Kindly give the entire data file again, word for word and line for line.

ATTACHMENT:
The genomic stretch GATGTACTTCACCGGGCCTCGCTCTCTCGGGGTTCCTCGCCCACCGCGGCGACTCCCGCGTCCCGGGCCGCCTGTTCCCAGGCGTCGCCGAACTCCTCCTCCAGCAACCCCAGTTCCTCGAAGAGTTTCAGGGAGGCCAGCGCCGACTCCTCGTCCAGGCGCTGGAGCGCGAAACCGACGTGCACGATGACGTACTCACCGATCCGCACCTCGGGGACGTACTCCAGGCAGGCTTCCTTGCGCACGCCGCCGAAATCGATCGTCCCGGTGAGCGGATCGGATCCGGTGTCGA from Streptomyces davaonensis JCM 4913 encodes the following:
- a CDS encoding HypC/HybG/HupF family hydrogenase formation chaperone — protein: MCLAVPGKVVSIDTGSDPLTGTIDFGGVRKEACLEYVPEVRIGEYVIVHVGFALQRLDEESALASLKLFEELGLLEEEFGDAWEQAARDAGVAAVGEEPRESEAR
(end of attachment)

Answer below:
The genomic stretch GATGTACTTCACCGGGCCTCGCTCTCTCGGGGTTCCTCGCCCACCGCGGCGACTCCCGCGTCCCGGGCCGCCTGTTCCCAGGCGTCGCCGAACTCCTCCTCCAGCAACCCCAGTTCCTCGAAGAGTTTCAGGGAGGCCAGCGCCGACTCCTCGTCCAGGCGCTGGAGCGCGAAACCGACGTGCACGATGACGTACTCACCGATCCGCACCTCGGGGACGTACTCCAGGCAGGCTTCCTTGCGCACGCCGCCGAAATCGATCGTCCCGGTGAGCGGATCGGATCCGGTGTCGA from Streptomyces davaonensis JCM 4913 encodes the following:
- a CDS encoding HypC/HybG/HupF family hydrogenase formation chaperone — protein: MCLAVPGKVVSIDTGSDPLTGTIDFGGVRKEACLEYVPEVRIGEYVIVHVGFALQRLDEESALASLKLFEELGLLEEEFGDAWEQAARDAGVAAVGEEPRESEAR